Healthy Food Blogger Almost Died After Becoming Hooked On Posting Pictures Of Her Dishes On Instagram

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Eloise Du Lart, 24, from Stratford upon Avon in Warwickshire has survived Orthorexia, which is a rare eating disorder that made her obsessed with healthy eating, to the point her body wasn't getting the nutrition it needed to survive and led to physical health problems.

A healthy food blogger has told how she almost died after becoming obsessed with dieting and posting pictures of her dishes on Instagram.

Eloise du Lart, 24, plummeted to just four stone after she became hooked on exercise and eating so-called super foods.

She posted dozens of pictures of her healthy creations on Instagram and commanded a following of thousands of fans.

But she became ill because she failed to eat her dishes, which were usually inedible after she had spent hours taking the perfect picture and posting them online.

The athletic fanatic finally changed her lifestyle after she hurt her back while training and discovered her bones were brittle because she was malnourished.

Eloise Du Lart, 24, from Stratford upon Avon in Warwickshire has survived Orthorexia, which is a rare eating disorder that made her obsessed with healthy eating, to the point her body wasn’t getting the nutrition it needed to survive and led to physical health problems
Collect picture of some of the food Eloise would prepare for social media which looked wonderful but wasn’t nutritious enough for the body.

She contacted a dietician who examined her fitness regime and her eating habits and discovered she had orthorexia – an obsession with eating healthy food.

Eloise, from Stratford-upon-Avon, Warks., is now using her own experience to warn other young people about the dangers of being obsessed with “perfection”.

She said: “When I went to university I had convinced myself to start getting healthier, I searched online for diets and methods that could help me.

“I found out about these superfoods and vegan proteins online through health bloggers and other sites.

“For breakfast I would eat something I called ‘proats’ which was oats with some added vegan protein in and other super foods.

“One bowl would include vegan protein powder, maca powder, baobab powder, chia seeds, raw cacao, almond butter, sugar-free chocolate and bee pollen.

Collect picture of some of the food Eloise would prepare for social media which looked wonderful but wasn’t nutritious enough for the body.
Collect picture of some of the food Eloise would prepare for social media which looked wonderful but wasn’t nutritious enough for the body.

“It was my obsession to be perfect that led me down this road, I even made each dish look prefect to take pictures of and post on social media.

“By the time I actually got round to eat the dish it was inedible, either it had gone cold or had congealed so I was posting these amazing pictures but not eating.

“I would eat for lunch sprouted green bread, avocado and vegan protein, and for dinner it was rice or fish, it was pretty much a stripped back diet.

“I made one of the dishes I used to eat again and it tasted disgusting and couldn’t believe I used to eat that.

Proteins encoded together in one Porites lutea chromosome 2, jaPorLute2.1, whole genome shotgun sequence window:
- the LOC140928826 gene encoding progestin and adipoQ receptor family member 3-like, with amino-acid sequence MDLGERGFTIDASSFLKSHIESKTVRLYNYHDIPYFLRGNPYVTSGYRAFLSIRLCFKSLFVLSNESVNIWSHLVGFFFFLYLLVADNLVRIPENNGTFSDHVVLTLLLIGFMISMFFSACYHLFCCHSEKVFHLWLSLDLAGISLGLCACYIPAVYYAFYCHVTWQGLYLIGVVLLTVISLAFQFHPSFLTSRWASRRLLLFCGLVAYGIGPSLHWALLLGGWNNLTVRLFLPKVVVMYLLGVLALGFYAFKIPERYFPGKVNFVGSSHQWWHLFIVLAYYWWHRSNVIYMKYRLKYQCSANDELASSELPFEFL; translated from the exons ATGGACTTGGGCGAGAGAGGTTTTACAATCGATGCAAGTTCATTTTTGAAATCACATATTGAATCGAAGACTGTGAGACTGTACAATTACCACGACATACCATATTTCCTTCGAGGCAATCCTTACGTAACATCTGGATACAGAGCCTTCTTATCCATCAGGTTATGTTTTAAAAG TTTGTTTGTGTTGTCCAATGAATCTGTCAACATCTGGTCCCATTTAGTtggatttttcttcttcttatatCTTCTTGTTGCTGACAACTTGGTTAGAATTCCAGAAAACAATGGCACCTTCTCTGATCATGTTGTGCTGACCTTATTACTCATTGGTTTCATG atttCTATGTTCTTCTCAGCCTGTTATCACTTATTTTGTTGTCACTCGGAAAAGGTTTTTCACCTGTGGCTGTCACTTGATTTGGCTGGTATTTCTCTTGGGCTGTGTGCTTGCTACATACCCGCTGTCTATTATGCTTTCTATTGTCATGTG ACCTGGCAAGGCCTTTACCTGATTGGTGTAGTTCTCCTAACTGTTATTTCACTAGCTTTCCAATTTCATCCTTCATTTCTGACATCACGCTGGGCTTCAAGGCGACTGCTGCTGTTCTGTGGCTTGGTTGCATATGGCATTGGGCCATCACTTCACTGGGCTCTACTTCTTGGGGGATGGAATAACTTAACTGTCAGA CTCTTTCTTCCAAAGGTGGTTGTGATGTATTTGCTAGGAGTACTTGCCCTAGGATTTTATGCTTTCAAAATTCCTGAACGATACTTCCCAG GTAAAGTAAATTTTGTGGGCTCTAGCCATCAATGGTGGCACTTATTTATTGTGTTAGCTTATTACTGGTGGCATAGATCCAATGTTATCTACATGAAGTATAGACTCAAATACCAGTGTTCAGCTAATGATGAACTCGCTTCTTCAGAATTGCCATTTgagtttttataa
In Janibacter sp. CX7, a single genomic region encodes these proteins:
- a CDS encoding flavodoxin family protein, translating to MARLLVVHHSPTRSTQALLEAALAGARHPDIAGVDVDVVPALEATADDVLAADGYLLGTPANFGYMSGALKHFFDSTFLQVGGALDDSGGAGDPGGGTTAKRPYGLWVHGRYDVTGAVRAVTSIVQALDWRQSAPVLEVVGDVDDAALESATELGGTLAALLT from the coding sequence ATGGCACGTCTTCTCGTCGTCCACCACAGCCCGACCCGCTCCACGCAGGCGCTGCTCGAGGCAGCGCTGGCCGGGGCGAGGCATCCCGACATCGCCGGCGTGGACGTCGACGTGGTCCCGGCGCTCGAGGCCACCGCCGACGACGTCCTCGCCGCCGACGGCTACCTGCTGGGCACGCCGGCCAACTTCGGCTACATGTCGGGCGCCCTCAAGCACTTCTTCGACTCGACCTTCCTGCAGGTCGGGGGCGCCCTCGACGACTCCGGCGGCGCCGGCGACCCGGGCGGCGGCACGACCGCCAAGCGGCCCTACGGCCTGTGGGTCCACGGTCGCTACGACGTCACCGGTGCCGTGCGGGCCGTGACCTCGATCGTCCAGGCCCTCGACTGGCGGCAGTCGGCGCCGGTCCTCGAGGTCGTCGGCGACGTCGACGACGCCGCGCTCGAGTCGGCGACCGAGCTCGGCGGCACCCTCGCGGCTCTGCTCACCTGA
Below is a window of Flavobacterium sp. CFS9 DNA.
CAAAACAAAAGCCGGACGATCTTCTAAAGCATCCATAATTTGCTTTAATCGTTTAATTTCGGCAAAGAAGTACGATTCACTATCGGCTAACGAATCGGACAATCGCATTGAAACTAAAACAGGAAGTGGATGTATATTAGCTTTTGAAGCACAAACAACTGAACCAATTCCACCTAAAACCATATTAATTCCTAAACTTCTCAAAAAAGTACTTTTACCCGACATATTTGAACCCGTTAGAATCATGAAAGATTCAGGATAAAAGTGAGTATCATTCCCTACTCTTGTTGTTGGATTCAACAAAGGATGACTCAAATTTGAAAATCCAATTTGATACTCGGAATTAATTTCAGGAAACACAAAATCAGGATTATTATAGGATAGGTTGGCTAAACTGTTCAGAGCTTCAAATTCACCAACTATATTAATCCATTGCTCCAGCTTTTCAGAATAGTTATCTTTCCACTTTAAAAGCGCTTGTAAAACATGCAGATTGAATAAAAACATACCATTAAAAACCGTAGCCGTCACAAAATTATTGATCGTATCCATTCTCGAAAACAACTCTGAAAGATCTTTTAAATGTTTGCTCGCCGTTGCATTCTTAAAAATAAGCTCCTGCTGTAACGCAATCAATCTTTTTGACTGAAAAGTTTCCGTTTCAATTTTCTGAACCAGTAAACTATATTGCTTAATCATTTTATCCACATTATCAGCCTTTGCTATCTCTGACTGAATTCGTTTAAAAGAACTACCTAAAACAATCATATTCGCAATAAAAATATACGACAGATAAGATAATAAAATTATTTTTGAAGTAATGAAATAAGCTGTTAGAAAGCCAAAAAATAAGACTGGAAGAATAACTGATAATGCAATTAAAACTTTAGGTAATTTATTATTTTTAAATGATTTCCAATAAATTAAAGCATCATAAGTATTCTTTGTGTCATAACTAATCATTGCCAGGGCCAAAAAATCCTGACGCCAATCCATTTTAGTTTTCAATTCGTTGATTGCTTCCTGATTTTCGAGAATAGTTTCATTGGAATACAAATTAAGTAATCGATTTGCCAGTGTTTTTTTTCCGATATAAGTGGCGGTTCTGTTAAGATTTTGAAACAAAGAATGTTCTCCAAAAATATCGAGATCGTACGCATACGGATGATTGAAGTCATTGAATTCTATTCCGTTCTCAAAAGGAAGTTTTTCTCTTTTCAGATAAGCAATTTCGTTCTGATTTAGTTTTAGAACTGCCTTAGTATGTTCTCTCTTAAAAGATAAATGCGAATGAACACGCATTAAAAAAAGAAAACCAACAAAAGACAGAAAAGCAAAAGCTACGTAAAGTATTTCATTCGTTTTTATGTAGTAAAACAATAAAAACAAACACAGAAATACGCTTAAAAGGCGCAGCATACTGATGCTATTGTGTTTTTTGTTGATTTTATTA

“But I guess it became so normal to me that I completely ignored the taste and focused on the thought it was helping me.

Collect picture of Eloise around her worst time with her disorders.

“After I dropped to such a low weight and was hospitalised after injuring myself I realised I wasn’t actually healthy at all.

“My bones were weak because they weren’t getting the right nutrients but I just thought I must be fit because I was thin and my Instagram pictures looked so good.

“I contacted dietician Renee McGregor and she was blunt and didn’t beat around the bush, which I liked.

“She told me I had orthorexia, I had to stop working out and eat a more balanced diet. I felt hopeless and lost, it made me realise I knew nothing.

“It was hard to change something you believe in for the last two to three years and put your complete trust in someone you just met.

“She told me to start again and go back to the basics, so veg, fruit, protein, carbs and sugar, things that normal people eat.

Collect picture of Eloise running when she was struggling with the disorder.

“It looked normal on the outside but I didn’t realise my body on the inside was screaming for help.

“When I changed diet I started to train again but felt tired at first but over time I felt better and my body got stronger.

“My friends and family have said I look healthier and I feel it too, I’m much happier and have more energy than I did before.”

Eloise is now nine stone and is training for her first season as a professional triathlete.

She said: “I feel a million times better, I have less injuries and feel more relaxed.

Collect picture of Eloise when she was struggling with the disorder.

“I’m now 60kg and going pro, I’ve got some competitions coming up which I’m really looking forward too.

“It often takes you to reach rock bottom for you to change.

“I would say to people who have the same belief I did, why can’t you have a piece of chocolate it’s not going to be unhealthy.

“If you want a piece of cake then have it, if you don’t then don’t.

“You need a wholesome diet, you can eat like normal people but it’s all about moderation.”

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